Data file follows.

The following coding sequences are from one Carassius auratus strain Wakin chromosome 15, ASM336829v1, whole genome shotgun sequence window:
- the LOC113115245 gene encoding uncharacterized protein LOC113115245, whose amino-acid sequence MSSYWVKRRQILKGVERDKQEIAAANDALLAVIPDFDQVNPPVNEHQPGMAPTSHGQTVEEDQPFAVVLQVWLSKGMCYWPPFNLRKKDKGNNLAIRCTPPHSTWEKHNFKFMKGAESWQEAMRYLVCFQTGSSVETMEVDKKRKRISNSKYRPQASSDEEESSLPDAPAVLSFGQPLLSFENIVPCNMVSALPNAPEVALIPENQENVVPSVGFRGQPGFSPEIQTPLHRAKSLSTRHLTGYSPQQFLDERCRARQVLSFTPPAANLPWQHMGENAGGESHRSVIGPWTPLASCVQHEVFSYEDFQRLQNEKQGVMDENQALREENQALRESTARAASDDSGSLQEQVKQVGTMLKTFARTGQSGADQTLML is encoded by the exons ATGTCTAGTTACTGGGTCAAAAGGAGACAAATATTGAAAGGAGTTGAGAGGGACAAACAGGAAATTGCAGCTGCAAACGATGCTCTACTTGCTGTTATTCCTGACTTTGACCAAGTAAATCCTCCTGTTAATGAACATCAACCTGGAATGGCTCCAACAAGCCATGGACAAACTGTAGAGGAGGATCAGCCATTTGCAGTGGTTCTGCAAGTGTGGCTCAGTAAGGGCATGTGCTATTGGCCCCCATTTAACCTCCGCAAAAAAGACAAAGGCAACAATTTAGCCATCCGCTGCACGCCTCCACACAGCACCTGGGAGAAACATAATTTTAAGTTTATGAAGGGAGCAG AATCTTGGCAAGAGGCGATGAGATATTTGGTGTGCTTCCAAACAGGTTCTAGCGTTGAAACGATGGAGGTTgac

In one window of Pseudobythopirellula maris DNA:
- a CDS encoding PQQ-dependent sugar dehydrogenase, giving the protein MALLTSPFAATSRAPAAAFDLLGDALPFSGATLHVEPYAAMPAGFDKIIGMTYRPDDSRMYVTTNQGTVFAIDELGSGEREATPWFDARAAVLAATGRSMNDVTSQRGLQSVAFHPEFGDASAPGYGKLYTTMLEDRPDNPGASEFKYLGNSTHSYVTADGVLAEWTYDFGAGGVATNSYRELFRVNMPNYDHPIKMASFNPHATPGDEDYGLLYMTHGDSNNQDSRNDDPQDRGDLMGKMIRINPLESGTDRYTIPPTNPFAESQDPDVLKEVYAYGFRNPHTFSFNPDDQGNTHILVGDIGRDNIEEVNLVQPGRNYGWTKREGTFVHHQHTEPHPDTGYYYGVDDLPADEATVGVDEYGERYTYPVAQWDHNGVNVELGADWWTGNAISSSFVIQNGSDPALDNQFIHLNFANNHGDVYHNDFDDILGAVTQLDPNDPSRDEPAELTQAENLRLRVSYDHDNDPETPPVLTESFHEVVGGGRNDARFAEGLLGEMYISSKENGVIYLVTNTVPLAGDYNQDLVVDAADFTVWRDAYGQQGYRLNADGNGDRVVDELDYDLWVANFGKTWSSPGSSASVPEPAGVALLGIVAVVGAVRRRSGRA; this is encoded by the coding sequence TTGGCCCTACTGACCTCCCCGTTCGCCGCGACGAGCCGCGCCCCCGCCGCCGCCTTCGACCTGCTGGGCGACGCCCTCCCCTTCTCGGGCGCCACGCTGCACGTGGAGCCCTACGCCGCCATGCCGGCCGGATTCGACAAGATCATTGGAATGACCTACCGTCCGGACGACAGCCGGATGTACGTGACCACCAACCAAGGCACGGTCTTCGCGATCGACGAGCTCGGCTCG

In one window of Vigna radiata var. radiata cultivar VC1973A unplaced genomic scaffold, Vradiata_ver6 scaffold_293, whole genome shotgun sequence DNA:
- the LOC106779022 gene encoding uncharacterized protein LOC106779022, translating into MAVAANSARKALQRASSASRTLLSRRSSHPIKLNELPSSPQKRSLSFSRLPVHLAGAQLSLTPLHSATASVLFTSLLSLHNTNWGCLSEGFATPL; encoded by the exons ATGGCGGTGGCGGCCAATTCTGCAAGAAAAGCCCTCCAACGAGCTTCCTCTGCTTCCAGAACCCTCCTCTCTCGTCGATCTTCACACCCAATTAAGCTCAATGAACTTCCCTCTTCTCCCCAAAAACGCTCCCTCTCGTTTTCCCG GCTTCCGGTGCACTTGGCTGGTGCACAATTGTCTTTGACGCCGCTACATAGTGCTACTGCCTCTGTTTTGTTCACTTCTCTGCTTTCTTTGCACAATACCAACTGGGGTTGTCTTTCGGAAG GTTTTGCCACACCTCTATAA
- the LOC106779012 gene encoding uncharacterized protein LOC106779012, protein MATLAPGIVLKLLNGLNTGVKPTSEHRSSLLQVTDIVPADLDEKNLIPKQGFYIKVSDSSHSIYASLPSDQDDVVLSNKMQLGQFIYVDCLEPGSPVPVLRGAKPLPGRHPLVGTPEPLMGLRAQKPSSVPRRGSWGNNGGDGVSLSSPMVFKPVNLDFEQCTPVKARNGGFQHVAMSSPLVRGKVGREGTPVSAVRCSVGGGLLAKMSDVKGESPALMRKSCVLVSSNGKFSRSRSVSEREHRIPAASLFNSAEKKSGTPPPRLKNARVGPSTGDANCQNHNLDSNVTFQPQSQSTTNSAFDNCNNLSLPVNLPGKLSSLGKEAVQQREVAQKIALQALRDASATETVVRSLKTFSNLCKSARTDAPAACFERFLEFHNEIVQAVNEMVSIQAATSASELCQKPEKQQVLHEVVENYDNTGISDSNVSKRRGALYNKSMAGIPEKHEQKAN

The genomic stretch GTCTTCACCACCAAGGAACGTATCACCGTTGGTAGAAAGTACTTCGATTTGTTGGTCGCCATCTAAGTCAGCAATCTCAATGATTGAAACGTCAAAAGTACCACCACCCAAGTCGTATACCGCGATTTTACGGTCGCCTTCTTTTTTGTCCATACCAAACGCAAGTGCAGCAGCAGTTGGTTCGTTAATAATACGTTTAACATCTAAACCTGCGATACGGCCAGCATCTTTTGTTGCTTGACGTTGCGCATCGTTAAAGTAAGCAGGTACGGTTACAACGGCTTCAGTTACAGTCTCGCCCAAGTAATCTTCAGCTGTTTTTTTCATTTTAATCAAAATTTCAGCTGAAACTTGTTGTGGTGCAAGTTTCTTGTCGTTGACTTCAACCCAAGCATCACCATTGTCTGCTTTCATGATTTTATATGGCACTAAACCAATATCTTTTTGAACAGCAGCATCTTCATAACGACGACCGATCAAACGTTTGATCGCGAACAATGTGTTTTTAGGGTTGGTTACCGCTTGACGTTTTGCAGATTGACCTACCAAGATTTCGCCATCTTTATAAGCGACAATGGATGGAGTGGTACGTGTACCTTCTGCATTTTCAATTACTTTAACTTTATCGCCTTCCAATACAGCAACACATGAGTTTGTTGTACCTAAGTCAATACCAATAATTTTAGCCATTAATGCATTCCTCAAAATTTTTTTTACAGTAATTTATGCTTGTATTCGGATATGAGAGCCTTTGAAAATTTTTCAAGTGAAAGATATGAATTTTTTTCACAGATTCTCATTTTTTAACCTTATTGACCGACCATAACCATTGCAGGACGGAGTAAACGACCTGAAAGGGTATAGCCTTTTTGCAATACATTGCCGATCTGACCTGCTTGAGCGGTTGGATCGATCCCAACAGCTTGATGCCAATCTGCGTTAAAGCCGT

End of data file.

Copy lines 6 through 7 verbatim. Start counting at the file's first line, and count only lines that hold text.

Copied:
- the LOC106779022 gene encoding uncharacterized protein LOC106779022, translating into MAVAANSARKALQRASSASRTLLSRRSSHPIKLNELPSSPQKRSLSFSRLPVHLAGAQLSLTPLHSATASVLFTSLLSLHNTNWGCLSEGFATPL; encoded by the exons ATGGCGGTGGCGGCCAATTCTGCAAGAAAAGCCCTCCAACGAGCTTCCTCTGCTTCCAGAACCCTCCTCTCTCGTCGATCTTCACACCCAATTAAGCTCAATGAACTTCCCTCTTCTCCCCAAAAACGCTCCCTCTCGTTTTCCCG GCTTCCGGTGCACTTGGCTGGTGCACAATTGTCTTTGACGCCGCTACATAGTGCTACTGCCTCTGTTTTGTTCACTTCTCTGCTTTCTTTGCACAATACCAACTGGGGTTGTCTTTCGGAAG GTTTTGCCACACCTCTATAA
- the LOC106779012 gene encoding uncharacterized protein LOC106779012, protein MATLAPGIVLKLLNGLNTGVKPTSEHRSSLLQVTDIVPADLDEKNLIPKQGFYIKVSDSSHSIYASLPSDQDDVVLSNKMQLGQFIYVDCLEPGSPVPVLRGAKPLPGRHPLVGTPEPLMGLRAQKPSSVPRRGSWGNNGGDGVSLSSPMVFKPVNLDFEQCTPVKARNGGFQHVAMSSPLVRGKVGREGTPVSAVRCSVGGGLLAKMSDVKGESPALMRKSCVLVSSNGKFSRSRSVSEREHRIPAASLFNSAEKKSGTPPPRLKNARVGPSTGDANCQNHNLDSNVTFQPQSQSTTNSAFDNCNNLSLPVNLPGKLSSLGKEAVQQREVAQKIALQALRDASATETVVRSLKTFSNLCKSARTDAPAACFERFLEFHNEIVQAVNEMVSIQAATSASELCQKPEKQQVLHEVVENYDNTGISDSNVSKRRGALYNKSMAGIPEKHEQKAN